SIDI DOHA BOOTS
On several occasions in this column, I have referred to using my bikes as daily runners for errands and whatnot. It can be easy to avoid wearing proper riding gear for short jaunts around town when you use your errand list as a navigation tool.
But urban pavement is just as hard as the open road, and familiarity with our hometown does not compensate for the additional risks of city riding. So I am always on the lookout for protective riding gear that is convenient to use and comfortable to wear. Sure, there is a trade-off of a margin of safety when compared to ultra ballistic-quality, race-proven riding gear. But most of us already know that when we ride during the dog days of summer.
So, if you are inclined to just slip on a pair of sneakers for a quick run to your favorite coffee joint, this review is for you, twinkletoes. Sidi, the venerable 50-year-old Italian motorcycle boot maker, has introduced their Doha boot. The design of the Doha somewhat mimics a contemporary basketball shoe-low-cut, lightweight, over-the-ankle and a lace-up front. The use of geometric leather and CorduraTM panels helps to create a modern, racy look. Remember, they are Italian.
However, function does not take a backseat to fashion. The Dohas are designed for riding. The leather panels are thick and the CorduraTM is heavyweight, with double stitching in the high stress areas. The toe, heel and the sole are internally reinforced for rigidity. The molded, composite non-slip sole curves upward at the rear to provide additional heel support. The dense rubber Sidi logo, located at the ankle ball, offers an additional point of protection.
Generally I tend to shy away from riding boots with exposed laces. If you have ever come to a stop without realizing that the loop on the lace was snagged on the footpeg, it is a rather frenetic moment as you desperately attempt to get your foot on the ground before the wheels stop turning. Credit the design team at Sidi with attaching a Velcro® strap over the top eyelet to keep the lace loops from drooping over the footpegs, rear brake lever or shifter.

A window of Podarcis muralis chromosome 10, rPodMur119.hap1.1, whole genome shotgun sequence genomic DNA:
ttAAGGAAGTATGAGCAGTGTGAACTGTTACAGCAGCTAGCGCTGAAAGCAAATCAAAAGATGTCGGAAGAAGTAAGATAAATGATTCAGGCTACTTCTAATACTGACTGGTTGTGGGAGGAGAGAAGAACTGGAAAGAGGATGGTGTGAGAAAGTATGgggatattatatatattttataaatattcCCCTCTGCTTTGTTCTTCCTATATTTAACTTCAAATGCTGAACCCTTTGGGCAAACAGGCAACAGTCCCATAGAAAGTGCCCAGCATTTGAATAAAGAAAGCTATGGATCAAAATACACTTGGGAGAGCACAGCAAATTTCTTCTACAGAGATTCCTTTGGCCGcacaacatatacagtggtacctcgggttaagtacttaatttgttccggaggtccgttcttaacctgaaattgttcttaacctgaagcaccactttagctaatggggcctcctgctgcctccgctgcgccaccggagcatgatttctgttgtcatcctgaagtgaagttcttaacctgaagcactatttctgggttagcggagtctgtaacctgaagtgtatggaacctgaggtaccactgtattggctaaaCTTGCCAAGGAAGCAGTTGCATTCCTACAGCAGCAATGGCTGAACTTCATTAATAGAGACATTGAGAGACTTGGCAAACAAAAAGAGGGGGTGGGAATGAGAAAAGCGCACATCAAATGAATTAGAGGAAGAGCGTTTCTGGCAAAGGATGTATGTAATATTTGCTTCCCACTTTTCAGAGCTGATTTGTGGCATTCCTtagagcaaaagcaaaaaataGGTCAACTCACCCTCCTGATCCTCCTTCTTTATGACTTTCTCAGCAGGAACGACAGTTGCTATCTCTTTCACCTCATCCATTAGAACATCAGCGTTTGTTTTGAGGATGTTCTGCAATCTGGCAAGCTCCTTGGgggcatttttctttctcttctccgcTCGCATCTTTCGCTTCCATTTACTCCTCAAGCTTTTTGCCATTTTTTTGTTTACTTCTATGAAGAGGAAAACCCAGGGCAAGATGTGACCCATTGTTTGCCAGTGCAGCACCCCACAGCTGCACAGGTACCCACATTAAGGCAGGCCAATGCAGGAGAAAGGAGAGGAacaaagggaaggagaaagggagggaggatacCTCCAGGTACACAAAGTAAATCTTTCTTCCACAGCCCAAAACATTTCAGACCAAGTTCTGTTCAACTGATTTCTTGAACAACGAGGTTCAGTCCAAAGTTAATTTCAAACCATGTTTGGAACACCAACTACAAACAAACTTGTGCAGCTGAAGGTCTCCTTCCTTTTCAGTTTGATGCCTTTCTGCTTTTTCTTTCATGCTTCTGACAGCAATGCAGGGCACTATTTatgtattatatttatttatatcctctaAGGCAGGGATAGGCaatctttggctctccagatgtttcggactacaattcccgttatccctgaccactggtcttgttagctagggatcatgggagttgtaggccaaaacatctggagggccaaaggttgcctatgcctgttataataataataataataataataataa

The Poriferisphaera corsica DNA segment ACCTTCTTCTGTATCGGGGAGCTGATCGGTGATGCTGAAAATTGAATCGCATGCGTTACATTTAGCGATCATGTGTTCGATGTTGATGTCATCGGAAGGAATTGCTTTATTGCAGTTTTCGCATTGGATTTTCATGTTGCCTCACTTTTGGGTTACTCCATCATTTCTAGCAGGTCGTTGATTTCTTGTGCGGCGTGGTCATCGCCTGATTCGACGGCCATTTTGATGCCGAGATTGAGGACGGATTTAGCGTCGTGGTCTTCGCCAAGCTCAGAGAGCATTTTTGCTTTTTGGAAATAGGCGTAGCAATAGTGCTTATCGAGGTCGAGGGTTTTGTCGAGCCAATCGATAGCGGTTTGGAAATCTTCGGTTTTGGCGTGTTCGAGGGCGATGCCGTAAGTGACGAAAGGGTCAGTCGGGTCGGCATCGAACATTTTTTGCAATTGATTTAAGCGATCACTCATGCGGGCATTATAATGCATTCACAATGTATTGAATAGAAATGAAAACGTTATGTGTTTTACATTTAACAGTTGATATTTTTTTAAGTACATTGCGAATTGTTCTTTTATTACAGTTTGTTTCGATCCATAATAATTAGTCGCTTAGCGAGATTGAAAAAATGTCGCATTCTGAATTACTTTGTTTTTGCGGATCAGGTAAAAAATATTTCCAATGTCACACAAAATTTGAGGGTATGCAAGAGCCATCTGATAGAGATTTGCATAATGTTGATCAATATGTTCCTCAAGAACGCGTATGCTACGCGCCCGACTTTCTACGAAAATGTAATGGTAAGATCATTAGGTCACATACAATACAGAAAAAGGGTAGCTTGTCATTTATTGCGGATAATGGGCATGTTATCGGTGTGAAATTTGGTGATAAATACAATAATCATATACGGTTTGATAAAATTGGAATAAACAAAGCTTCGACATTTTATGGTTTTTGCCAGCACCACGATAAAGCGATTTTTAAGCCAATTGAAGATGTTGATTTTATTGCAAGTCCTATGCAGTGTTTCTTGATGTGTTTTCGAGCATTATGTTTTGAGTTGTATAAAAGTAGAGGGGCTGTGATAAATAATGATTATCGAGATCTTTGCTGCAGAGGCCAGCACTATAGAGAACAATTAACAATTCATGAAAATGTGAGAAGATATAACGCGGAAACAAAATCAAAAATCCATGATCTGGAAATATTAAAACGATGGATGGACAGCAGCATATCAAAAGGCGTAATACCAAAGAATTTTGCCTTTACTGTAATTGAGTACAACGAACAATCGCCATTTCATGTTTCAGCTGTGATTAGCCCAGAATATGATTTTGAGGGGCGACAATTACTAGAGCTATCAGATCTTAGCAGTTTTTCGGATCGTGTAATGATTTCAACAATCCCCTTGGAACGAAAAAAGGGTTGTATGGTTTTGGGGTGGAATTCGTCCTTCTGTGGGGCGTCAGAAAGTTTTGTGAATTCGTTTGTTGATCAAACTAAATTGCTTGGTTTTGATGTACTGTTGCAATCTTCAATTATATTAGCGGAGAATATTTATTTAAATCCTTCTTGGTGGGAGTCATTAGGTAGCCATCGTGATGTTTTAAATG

Other features include internal comfort padding along the tongue and around the ankle, leather shift toe pads (yes, there is one on the right shoe also!) and a reflective stripe above the heel. For additional comfort, there are removable arch supports and a soft perforated lining on the inside.
The Dohas strike a nice balance between a safe riding boot and off-bike footwear for everyday errands and for the urban rider. The built-in protection and reinforcement underscore Sidi's safety priority. Although this results in a somewhat stiff walking shoe, I found it to be far more comfortable than most taller riding boots. When you consider the light weight, the sole flexion and the considerable range of ankle motion, the Dohas get bonus points as a really nice "crossover" boot.
While we are on the subject of walking, the boots (at least the men's size 10) are true to size yet sufficiently roomy. Since my feet are rather wide, I can appreciate this.
Nowadays I reckon that most of us own waterproof riding boots. Overboots, TotesTM and plastic grocery bags as rain protection are likely to soon join waxed cotton riding suits as museum pieces. So the fact that the Dohas are not waterproof stands out like a nose wart.
But considering the type of riding for which the Dohas were designed, I do not feel that this is an issue at all. In fact, using a good waterproofing spray formulated for CorduraTM and leather should keep the boots dry on wet roads and in light drizzle.
The Sidi Dohas have lately become my around-town riding boots. When I look at my boot arsenal, I tend to gravitate toward three designs: a mid-calf boot for on-road riding, an over-the-calf boot for strictly off-road use and the Dohas for urban warfare.
The Sidi Doha boots sell for $170 and are available in black only. Men's sizes ranges from 36 to 48 (European) or 5 to 13 (US). To order or for more information, contact Motonation, 10225 Prospect Ave., Santee, CA 92071, 619-401-4108, firstname.lastname@example.org, http://www.motonation.com. Motonation also has a network of local dealers. See the "our dealers" link on their website.